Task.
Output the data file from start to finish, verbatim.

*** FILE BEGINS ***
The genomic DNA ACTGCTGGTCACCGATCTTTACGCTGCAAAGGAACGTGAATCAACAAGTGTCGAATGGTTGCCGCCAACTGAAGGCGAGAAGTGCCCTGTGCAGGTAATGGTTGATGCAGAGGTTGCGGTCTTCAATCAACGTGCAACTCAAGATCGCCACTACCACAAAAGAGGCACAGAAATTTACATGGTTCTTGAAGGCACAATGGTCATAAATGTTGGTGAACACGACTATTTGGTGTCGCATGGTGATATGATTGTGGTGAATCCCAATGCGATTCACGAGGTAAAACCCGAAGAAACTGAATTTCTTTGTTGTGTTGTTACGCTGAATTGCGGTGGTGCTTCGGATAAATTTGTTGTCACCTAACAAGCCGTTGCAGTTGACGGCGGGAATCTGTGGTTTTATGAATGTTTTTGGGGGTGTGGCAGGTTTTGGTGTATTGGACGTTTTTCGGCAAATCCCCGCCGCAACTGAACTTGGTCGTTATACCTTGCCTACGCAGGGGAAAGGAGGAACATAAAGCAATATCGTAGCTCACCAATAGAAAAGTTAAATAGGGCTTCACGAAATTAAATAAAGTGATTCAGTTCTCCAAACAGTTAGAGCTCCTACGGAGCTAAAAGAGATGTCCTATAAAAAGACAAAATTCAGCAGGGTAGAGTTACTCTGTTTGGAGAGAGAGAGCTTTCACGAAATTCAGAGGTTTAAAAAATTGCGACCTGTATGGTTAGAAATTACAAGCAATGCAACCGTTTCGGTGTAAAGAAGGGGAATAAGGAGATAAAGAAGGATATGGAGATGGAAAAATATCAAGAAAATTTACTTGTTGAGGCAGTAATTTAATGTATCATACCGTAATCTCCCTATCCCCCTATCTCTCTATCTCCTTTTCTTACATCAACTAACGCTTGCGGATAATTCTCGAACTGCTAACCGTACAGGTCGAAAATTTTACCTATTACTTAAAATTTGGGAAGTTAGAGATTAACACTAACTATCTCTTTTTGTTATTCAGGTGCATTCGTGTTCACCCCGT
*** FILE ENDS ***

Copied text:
The genomic DNA ACTGCTGGTCACCGATCTTTACGCTGCAAAGGAACGTGAATCAACAAGTGTCGAATGGTTGCCGCCAACTGAAGGCGAGAAGTGCCCTGTGCAGGTAATGGTTGATGCAGAGGTTGCGGTCTTCAATCAACGTGCAACTCAAGATCGCCACTACCACAAAAGAGGCACAGAAATTTACATGGTTCTTGAAGGCACAATGGTCATAAATGTTGGTGAACACGACTATTTGGTGTCGCATGGTGATATGATTGTGGTGAATCCCAATGCGATTCACGAGGTAAAACCCGAAGAAACTGAATTTCTTTGTTGTGTTGTTACGCTGAATTGCGGTGGTGCTTCGGATAAATTTGTTGTCACCTAACAAGCCGTTGCAGTTGACGGCGGGAATCTGTGGTTTTATGAATGTTTTTGGGGGTGTGGCAGGTTTTGGTGTATTGGACGTTTTTCGGCAAATCCCCGCCGCAACTGAACTTGGTCGTTATACCTTGCCTACGCAGGGGAAAGGAGGAACATAAAGCAATATCGTAGCTCACCAATAGAAAAGTTAAATAGGGCTTCACGAAATTAAATAAAGTGATTCAGTTCTCCAAACAGTTAGAGCTCCTACGGAGCTAAAAGAGATGTCCTATAAAAAGACAAAATTCAGCAGGGTAGAGTTACTCTGTTTGGAGAGAGAGAGCTTTCACGAAATTCAGAGGTTTAAAAAATTGCGACCTGTATGGTTAGAAATTACAAGCAATGCAACCGTTTCGGTGTAAAGAAGGGGAATAAGGAGATAAAGAAGGATATGGAGATGGAAAAATATCAAGAAAATTTACTTGTTGAGGCAGTAATTTAATGTATCATACCGTAATCTCCCTATCCCCCTATCTCTCTATCTCCTTTTCTTACATCAACTAACGCTTGCGGATAATTCTCGAACTGCTAACCGTACAGGTCGAAAATTTTACCTATTACTTAAAATTTGGGAAGTTAGAGATTAACACTAACTATCTCTTTTTGTTATTCAGGTGCATTCGTGTTCACCCCGT